That poem, by the way, was a response to a particularly galling day among the savages, watching what modern media does with words and with feeling. I’m still not convinced that that won’t happen, by the way. That we won’t all be taken out and shot one day for thinking outside of an unfortunate norm. For meaning what we say and saying that which isn’t ‘beneficial’, whatever that may mean. By and large though, joy is what I do.
And that’s an introduction to me as a poet and as a person. One poem on a hot June day has turned into 200+ sonnets, several odes, numerous rhythmic rhyming pieces and about an acre-and-a-half of free form. I couldn’t stop now if I tried. And I’ve tried.
It should be worth mentioning that I idolize Elizabeth Barrett Browning and ‘The Sonnets from the Portuguese’.
Emily Dickinson, I would give almost anything to spend a morning baking coconut cake in that Amherst kitchen then devouring the entire thing with her over a pot of tea. I have the recipe for that cake and someday I’ll bake it with someone whose writing I admire. Maybe just someone whose poetry I want to sit and listen to all day long.
One of the prizes of my poetry collection is a good condition first edition of Edna St. Vincent Millay’s ‘Wine From These Grapes’, still with the dust jacket and rice paper insert. I found it sitting on top of a stack of bad, paperback science fiction, next to a dumpster, when the college kids moved out. What sort of savage throws something like that away?
Rabindranath Tagore. What a joy to read his ‘Gardener’.
Billy Collins, especially ‘Taking Off Emily Dickinson’s Clothes’. I frequently have to explain that one.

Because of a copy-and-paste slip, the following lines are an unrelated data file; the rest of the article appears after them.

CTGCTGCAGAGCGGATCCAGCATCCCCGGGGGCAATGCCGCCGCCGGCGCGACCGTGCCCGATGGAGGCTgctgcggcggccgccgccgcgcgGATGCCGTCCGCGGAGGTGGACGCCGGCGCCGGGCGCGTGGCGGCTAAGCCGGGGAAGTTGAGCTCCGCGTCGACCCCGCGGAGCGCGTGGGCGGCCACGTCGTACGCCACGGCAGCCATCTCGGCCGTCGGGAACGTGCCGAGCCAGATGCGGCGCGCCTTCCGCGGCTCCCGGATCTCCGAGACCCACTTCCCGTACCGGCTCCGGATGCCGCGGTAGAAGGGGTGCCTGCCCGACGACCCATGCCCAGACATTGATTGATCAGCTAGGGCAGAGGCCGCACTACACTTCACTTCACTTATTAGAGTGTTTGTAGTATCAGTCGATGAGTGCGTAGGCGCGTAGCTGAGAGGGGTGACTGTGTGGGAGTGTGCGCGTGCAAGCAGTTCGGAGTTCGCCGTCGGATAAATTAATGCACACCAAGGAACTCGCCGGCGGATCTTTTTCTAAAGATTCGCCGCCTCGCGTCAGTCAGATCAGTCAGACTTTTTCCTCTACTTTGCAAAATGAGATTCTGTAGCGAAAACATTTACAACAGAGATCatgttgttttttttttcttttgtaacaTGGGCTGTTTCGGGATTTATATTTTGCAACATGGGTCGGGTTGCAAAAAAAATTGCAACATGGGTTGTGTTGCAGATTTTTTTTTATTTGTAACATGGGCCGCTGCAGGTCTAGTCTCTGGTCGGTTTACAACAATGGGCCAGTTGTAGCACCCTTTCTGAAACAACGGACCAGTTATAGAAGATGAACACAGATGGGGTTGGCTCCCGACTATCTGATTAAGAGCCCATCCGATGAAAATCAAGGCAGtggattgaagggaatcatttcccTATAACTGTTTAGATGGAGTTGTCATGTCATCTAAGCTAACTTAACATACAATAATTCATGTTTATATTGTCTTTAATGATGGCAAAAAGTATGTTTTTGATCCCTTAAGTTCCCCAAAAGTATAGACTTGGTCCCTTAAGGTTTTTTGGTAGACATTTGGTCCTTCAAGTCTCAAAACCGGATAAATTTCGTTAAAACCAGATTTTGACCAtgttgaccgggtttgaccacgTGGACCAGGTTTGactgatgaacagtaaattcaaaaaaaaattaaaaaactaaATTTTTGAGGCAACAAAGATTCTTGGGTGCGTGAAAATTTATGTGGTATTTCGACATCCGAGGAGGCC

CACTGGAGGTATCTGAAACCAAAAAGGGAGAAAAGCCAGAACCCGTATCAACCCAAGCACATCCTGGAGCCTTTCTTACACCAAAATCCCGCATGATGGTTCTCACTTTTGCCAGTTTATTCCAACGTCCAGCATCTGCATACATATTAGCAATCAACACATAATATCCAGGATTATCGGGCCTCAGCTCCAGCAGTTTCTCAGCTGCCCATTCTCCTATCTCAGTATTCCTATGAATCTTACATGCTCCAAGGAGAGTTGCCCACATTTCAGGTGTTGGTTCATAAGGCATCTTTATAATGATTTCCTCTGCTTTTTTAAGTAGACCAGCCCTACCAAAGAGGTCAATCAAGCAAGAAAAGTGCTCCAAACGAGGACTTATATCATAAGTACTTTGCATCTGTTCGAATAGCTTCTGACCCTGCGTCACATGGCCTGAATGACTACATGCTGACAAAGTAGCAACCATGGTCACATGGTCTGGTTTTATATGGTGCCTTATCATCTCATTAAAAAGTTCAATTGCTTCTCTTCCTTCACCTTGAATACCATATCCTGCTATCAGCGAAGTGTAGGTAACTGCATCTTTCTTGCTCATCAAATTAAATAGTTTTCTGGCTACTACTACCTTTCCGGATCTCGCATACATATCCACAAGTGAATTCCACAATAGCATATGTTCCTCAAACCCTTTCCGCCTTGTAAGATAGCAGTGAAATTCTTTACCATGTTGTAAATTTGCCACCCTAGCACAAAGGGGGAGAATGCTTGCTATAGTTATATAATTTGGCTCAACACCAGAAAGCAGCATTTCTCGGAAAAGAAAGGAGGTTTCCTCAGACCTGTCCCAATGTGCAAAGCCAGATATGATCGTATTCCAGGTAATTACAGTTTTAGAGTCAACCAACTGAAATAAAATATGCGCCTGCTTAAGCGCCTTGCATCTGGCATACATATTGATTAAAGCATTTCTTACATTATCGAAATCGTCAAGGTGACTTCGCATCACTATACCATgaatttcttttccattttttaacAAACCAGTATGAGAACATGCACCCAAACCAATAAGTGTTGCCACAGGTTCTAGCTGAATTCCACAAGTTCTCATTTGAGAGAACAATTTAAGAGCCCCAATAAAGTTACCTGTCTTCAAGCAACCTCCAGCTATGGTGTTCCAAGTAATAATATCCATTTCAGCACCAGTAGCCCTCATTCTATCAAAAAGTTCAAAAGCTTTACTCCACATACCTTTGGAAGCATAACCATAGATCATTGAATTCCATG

‘The Song of Solomon’ from the Old Testament is such beautiful love poetry.
I adore Maggie Estep’s ‘Scab Maids on Speed’.
I am crushed to the depths of my soul by Wilfred Owen, especially ‘Dulce et Decorum Est’. Just because I don’t willing ‘do’ dark, doesn’t mean I don’t enjoy and admire it.
Rudyard Kipling’s ‘Soldier an’ Sailor Too’ is why, although I have MacMillans and Bealls, Calders, Taylors, and Edmonstones in my background, I wear a Black Watch kilt. ‘But to stand and be still to the Birken ‘ead drill. Is a damn tough bullet to chew.” The Birkenhead Drill. Such nobility and sacrifice.
The list goes on and on.
Will I ever write anything that deserves to be on the list with those poets and their works? I hope to. If I have an ambition, that would be it. I’m not there yet, that’s for certain. But I have hope. I have joy. Although I may be disappointed in the end, I believe I will always have a love of poetry to keep me trying.
That’s why I’ve joined this marathon, or rather ‘half-marathon’ in my case. I work on Sunday morning so, logistically, I wouldn’t have the time to finish a 24 piece marathon and still get enough sleep to see me through work. I’ve joined the marathon because it’s another challenge, something less competitive and therefore more enriching than a bard’s battle.. We don’t improve by being complacent and we can’t best a challenge if we don’t face it. I’m looking forward to facing this one with all of you. Best of luck finishing. I look forward to reading, and hearing, what you all have to say. I’m grateful that you’ll let me listen.